Why might these companies benefit? I believe public perception will continue to play a key role with these two stocks, which would make sense given that biopharmaceutical stocks in general are valued based on their future potential rather than their fundamentals. If California legalizes recreational marijuana, it could represent a cascade moment that pushes other U.S. states to legalize. As I mentioned above, it also provides a large-scale state example of what legalization might look like from a regulation and tax revenue collection standpoint. In sum, legalization in California could boost the positive perception of marijuana even further, and it could persuade physicians to be more willing to prescribe marijuana-based medicines (as well as cause consumers to be more proactive about requesting cannabinoid-based therapies).

Of course, investors in both companies should realize that regardless of the public's perception of marijuana, or how California's residents eventually vote, their clinical data will be the ultimate driver of their success. Insys' dronabinol is currently under review by the Food and Drug Administration, while GW Pharmaceuticals is awaiting the results of its phase 3 cancer pain study involving Sativex, as well as its pediatric epilepsy trials involving epidiolex. A disappointment in any of these areas could wreak havoc on these predominantly clinical-stage companies regardless of how the marijuana legalization movement is faring.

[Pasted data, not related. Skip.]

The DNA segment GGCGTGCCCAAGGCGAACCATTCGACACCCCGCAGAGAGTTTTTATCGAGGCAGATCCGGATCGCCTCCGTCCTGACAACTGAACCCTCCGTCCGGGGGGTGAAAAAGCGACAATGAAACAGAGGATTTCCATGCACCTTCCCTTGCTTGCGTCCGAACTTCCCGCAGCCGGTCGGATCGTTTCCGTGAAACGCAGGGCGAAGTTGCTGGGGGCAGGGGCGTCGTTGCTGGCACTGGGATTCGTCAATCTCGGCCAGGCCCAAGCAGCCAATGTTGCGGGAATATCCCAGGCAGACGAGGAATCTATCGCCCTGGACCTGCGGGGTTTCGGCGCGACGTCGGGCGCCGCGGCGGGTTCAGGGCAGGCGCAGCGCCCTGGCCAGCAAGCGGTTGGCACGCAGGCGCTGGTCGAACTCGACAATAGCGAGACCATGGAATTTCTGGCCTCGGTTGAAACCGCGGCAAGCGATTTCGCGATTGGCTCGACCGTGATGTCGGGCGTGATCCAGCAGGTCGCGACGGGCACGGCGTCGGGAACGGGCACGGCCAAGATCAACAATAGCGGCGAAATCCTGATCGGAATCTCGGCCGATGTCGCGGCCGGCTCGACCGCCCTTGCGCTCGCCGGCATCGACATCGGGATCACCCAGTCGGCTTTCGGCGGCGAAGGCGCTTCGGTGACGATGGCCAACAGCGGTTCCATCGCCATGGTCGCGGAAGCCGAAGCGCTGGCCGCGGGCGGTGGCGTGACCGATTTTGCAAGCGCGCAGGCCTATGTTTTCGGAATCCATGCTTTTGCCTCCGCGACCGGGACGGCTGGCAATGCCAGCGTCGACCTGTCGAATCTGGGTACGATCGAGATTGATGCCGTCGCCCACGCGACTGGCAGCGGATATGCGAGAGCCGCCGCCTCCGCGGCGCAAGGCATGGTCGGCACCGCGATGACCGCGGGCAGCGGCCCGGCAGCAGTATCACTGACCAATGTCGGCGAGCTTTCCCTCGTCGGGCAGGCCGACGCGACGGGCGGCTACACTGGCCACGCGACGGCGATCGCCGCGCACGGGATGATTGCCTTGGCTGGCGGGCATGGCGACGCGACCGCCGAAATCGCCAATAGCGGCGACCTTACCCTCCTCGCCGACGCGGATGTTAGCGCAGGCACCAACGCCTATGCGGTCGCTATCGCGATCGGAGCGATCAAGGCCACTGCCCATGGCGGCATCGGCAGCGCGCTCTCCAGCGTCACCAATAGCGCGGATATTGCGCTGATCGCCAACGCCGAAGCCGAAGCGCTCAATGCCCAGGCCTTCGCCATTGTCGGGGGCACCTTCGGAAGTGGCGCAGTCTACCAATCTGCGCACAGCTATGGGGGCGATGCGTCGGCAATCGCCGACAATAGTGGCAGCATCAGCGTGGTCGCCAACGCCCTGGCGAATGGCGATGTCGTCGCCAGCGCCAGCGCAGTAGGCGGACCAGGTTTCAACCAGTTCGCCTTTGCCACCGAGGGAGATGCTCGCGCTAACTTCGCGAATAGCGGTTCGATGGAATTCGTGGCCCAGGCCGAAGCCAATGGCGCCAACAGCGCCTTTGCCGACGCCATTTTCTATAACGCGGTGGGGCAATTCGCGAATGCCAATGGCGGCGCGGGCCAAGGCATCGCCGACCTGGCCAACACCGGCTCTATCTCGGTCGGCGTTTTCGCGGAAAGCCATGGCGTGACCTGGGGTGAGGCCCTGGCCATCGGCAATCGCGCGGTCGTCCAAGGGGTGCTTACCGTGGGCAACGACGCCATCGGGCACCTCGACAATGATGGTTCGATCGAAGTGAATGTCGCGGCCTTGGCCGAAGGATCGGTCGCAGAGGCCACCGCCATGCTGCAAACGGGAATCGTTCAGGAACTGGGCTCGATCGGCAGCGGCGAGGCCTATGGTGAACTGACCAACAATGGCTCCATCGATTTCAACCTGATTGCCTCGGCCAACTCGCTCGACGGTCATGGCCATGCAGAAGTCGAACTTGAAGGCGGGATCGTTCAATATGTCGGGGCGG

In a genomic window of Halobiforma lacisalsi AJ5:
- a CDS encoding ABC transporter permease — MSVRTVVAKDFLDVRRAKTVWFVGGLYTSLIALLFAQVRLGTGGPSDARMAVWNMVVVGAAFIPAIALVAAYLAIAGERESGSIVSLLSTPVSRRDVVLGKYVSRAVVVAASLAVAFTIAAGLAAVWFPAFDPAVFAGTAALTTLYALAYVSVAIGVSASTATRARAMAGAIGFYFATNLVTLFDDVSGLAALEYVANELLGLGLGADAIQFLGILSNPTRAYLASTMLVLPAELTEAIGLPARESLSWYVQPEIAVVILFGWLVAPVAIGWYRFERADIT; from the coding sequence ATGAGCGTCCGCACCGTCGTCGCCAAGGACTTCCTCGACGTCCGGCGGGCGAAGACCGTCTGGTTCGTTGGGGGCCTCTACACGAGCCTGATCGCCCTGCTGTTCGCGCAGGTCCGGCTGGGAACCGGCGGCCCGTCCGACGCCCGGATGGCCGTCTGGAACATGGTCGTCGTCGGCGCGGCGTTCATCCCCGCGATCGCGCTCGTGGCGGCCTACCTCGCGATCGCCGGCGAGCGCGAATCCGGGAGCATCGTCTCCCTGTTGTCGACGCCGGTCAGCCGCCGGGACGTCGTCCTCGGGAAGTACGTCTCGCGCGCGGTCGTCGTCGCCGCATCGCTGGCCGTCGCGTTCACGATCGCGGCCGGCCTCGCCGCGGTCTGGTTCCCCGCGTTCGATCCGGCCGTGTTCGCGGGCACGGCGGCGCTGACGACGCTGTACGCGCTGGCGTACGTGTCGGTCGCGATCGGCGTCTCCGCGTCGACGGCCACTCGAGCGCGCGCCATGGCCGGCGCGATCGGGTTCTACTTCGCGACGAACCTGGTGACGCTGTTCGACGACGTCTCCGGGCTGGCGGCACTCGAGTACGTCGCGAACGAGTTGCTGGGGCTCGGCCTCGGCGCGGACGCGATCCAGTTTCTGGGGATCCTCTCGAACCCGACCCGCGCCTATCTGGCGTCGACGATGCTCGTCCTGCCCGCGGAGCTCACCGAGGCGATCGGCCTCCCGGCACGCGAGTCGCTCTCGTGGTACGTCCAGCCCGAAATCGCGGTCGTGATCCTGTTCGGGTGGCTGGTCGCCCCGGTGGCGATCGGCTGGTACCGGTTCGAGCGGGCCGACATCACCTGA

Mark your calendars
Whether you're an investor in these companies or just an interested consumer in the issue itself, it pays to mark your calendar, as it would appear that 2016 is setting up to be an even more pivotal year for legal and medical marijuana. In the meantime, keep your eyes peeled for the latest polls on public perception, additional studies on marijuana's long-term benefits versus risks, and the upcoming clinical data and FDA decisions for GW Pharmaceuticals and Insys.

Sean Williams has no material interest in any companies mentioned in this article. You can follow him on CAPS under the screen name TMFUltraLong, track every pick he makes under the screen name TrackUltraLong, and check him out on Twitter, where he goes by the handle @TMFUltraLong.